Finding that his proposal to attack from the left was not concurred in by his juniors, Sir Redvers Buller would not take upon himself the responsibility of ordering it, and gave no direction to Sir Charles Warren beyond that which he mentions in his despatch—that he must either attack or his force would be withdrawn. Retirement was the last thing to be thought of, especially bearing in mind the general order to the troops in which Sir Redvers Buller told them there would be no turning back. Sir Charles Warren states in his despatch that, being given the alternative to attack or retire, he replied that he should prefer to attack Spion Kop to retiring, showed the Commander-in-Chief the orders of the previous evening, and explained the reason of the postponement of the attack for twenty-four hours.

On this same 23rd January Sir Redvers Buller telegraphed to the Secretary of State for War the following despatch, and it is a matter to note as we go along that in no one of these telegraphic despatches is there the slightest hint or expression that would lead the reader to suppose Sir Redvers Buller had any cause of[115] dissatisfaction, or that Sir Charles Warren was not carrying out the operations in accordance with his wishes:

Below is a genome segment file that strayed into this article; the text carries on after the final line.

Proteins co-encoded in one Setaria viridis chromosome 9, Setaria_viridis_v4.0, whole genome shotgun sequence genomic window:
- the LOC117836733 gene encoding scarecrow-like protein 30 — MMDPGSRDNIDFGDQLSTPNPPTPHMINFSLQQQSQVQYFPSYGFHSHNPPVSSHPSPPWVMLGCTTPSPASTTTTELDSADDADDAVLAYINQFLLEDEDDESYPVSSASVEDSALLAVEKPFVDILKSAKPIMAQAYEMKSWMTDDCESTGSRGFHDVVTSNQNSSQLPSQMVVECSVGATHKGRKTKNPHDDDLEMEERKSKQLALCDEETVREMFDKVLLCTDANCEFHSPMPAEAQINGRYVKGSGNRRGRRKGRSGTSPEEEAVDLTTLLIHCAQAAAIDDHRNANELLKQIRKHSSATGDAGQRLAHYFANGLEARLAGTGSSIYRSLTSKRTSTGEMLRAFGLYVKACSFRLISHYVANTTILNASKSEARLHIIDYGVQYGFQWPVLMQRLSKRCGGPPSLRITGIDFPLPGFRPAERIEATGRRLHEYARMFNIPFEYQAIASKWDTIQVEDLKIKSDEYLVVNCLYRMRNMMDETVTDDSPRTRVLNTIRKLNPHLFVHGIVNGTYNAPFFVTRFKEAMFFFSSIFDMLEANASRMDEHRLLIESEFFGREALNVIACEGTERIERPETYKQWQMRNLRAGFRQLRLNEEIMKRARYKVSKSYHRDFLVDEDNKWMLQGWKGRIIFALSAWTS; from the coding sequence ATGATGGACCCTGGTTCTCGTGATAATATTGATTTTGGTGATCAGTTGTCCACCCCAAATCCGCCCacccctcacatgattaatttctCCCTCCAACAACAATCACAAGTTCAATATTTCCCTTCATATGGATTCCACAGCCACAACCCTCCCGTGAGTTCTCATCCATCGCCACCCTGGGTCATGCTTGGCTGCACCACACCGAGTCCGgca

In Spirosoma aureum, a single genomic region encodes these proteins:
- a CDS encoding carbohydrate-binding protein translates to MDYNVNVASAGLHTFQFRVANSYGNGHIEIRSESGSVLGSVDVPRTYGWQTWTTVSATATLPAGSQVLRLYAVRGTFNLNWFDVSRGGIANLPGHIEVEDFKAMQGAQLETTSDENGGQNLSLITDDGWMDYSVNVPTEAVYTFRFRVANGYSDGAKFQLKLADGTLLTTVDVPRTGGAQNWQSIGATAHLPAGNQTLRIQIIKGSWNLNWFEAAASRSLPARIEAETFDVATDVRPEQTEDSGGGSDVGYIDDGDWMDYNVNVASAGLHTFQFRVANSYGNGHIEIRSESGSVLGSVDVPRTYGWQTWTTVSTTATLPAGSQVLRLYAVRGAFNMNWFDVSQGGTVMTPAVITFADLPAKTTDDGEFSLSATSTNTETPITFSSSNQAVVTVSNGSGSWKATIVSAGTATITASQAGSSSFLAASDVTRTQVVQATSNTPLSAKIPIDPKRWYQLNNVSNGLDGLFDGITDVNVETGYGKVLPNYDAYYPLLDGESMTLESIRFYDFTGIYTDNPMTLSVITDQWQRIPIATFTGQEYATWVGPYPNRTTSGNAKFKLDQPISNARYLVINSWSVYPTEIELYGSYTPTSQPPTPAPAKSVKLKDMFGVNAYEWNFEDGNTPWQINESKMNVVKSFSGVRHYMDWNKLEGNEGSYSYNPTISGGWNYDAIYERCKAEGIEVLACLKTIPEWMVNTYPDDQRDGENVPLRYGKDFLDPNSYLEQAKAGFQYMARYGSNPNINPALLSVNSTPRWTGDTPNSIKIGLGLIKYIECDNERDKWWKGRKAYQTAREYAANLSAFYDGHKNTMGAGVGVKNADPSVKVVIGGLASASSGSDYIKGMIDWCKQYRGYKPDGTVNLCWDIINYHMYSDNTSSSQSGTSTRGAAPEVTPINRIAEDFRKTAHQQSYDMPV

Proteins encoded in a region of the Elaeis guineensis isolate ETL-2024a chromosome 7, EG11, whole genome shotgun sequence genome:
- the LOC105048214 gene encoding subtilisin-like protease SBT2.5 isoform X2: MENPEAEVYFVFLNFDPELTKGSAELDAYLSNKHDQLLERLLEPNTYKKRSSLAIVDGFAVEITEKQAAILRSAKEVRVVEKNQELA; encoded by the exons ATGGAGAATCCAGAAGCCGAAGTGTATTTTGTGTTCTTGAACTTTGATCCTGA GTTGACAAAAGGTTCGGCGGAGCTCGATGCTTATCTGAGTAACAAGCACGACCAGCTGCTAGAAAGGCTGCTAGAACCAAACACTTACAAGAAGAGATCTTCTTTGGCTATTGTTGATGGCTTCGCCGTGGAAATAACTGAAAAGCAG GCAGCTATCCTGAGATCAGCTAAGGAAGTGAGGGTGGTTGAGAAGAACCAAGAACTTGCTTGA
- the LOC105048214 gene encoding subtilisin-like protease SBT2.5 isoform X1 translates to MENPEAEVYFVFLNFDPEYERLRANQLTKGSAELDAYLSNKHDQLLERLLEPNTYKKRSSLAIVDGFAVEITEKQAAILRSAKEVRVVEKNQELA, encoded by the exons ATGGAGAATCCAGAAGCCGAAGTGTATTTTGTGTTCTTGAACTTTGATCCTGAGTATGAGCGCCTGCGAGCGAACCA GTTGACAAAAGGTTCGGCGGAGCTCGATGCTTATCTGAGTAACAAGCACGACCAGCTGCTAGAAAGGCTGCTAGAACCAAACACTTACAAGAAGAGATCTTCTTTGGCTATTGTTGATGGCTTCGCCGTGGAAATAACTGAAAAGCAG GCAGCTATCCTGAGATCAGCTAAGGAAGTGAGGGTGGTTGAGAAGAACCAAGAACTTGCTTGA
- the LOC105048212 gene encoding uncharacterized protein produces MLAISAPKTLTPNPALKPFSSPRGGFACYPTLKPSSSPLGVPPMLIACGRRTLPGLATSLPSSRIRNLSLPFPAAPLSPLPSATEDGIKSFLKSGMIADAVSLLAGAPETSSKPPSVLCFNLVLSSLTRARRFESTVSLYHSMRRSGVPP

‘Warren holds the position he gained two days ago. In front of him, at about 1,400 yards, is the enemy’s position west of Spion Kop. It is on higher ground than Warren’s position, so it is impossible to see into it properly. It can only be approached over bare, open slopes. The ridges held by Warren are so steep that guns cannot be placed on them, but we are shelling the enemy’s position with howitzers and field artillery, placed on the lower ground behind the infantry. Enemy reply with Creusot and other artillery. In the duel the advantage rests with us, as we appear to be searching his trenches, and his artillery fire is not causing us much loss. An attempt will be made to-night to seize Spion Kop, the Salient which forms the left of the enemy’s position facing Trichard’s Drift, and divides it from the position facing Potgieter’s. It has considerable command over all the enemy’s intrenchments.’